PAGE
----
When the Charity Machine is Built to Break

If you haven’t heard or read anything about this in recent days, there is a rumble that has been echoing about the social sector that began this weekend. That one book, Three Cups of Tea, which has been an amazing best-seller for a number of years, about that guy named Greg Mortenson who has been trundling around Pakistan and Afghanistan building schools for the last 15 years, has been the subject of a 60 minutes expose’. The ruckus is the sound of a hero and icon crashing to earth. 

Let me summarize the findings on Sixty Minutes:

*Also, that Mr. Mortenson has made a good deal of money from this stuff, and does poor and unexplained accounting of his programs and finances.

For many reasons, this is an enormous deal for the whole charitable sector. Greg was considered to be one of the best examples of a nonprofit with a great story and enormous policy impact. Obama gave a big chunk of his Nobel prize to his organization (the Central Asian Institute), and Mr. Mortenson’s book is required reading for service members in Afghanistan. To effectively get to that level of notoriety and influence is no small accomplishment, particularly while running a moderately unprofessional development operation. But this is the power of the story, one which is so compelling we really want it to be true. Lets consider the impact of the story itself.

If we were to look at the raw data on his organization’s programs at the Central Asian Institute (if the data existed or was ever actually tracked/monitored) we’d likely find a moderate rate of failure of his schools and other projects, which is somewhat common - though rarely mentioned - in development projects. The truth is a lot of these things fail, or barely succeed, regularly.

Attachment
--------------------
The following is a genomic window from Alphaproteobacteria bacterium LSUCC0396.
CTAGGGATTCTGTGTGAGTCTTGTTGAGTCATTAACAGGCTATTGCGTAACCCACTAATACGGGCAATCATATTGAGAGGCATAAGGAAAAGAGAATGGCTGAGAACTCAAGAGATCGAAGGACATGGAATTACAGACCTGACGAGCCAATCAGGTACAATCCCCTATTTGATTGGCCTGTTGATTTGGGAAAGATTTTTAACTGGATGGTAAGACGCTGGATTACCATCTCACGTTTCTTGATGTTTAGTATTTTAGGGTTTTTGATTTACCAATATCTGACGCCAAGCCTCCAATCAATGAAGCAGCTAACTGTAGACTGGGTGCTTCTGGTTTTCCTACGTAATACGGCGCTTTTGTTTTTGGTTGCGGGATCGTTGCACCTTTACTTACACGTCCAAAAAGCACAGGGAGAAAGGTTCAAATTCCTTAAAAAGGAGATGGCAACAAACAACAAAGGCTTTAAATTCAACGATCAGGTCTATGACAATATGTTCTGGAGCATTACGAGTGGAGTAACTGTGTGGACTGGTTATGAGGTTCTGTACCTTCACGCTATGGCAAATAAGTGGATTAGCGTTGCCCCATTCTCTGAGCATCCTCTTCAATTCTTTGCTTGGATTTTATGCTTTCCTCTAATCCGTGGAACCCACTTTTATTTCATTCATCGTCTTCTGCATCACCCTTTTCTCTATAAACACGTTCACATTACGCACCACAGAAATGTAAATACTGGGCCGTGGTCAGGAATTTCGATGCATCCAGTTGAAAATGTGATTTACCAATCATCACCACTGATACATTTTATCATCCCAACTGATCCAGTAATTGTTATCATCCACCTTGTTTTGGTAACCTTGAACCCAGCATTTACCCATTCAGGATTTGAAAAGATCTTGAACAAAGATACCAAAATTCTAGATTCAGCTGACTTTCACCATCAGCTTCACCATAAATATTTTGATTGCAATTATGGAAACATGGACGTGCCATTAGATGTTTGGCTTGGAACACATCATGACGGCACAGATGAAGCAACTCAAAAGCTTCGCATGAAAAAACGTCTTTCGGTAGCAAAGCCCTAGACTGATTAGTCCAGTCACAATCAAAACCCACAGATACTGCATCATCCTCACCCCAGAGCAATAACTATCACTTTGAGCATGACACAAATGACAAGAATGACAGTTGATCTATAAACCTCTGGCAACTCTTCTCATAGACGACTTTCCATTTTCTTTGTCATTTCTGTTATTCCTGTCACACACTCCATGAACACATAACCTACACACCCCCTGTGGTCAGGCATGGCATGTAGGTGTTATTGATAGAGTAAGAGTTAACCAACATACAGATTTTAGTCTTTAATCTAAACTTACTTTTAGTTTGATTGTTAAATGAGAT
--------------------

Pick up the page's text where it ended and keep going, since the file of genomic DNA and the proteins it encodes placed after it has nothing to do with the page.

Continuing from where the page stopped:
Based on our hypothetical data, lets tally up.

  • Impact of Greg Mortenson’s Story = Unquestionably Large.
  • Impact of CAI = Questionably Small.

However, I think that this ‘scandal’ illustrates a much larger dynamic that is in play in charity / nonprofit work.

  1. Donors are in charge of funding projects.
  2. Donors are usually poorly educated on how to make a difference with their dollars.
  3. Donors rely on stories to make inspired decisions when giving.
  4. Inspired stories are not the same as organizations that change lives.

This is about is donor behavior, and the truth is that stories motivate action very well and data on impact is pretty boring.

This is the reality of the social sector: We want to believe in heroes. We want compelling stories to attach our ideals to. We use them as vessels to project moral context upon the world. This does not make them any better at doing actual fieldwork on a large scale. That work is hard. It requires data, foresight, and tremendous diligence. It does not lend itself to fundraising or even storytelling very well. That is the larger problem with the way we do business in this sector: “success” is rarely complete success, regardless of how much we want it to be.

For the record: Greg Mortenson’s books are factually incorrect. That is wrong. Based on the hyperbole around his life it’s likely that his charity has not done a very good job at administering its projects. He should have done far better, and not let his personal star shine above his organization’s accomplishments. NGO’s and nonprofits as a whole should do better. But we need something more, because it’s not simply about the principles, it’s about how the machine is built to break.

A Better Way

We are missing a good system for distributing funds to good projects. The charitable sector is the only industry in which we pay upfront for services and accomplishments that we never ask to see. This can be done better - much better.

I propose a system of funding programs that focuses on results. Forget administration ratios. Forget more IRS reporting and regulation. Instead, build a cash-on-delivery method of “see your success”. Establish guidelines for evaluation up-front, agreed upon by the organization and the donor. Pay out operating costs. Track benchmarks over time, then pay out a bounty for success of 25% or more depending on what metrics were agreed upon. The result will be actual data, and an incentive for the organization to perform.

This model may be for foundations as I am describing it, but individual donors should have buy-in as well. Considering the uproar over Three Cups of Tea, I think there’s a market opportunity for adoption.

Our desire to make a difference is one of the noblest things about being who we are. Giving is a fantastic impulse, and if done well can actually make a significant impact on people’s lives. Considering how smart we are, I think we can agree that our good intentions deserve better systems.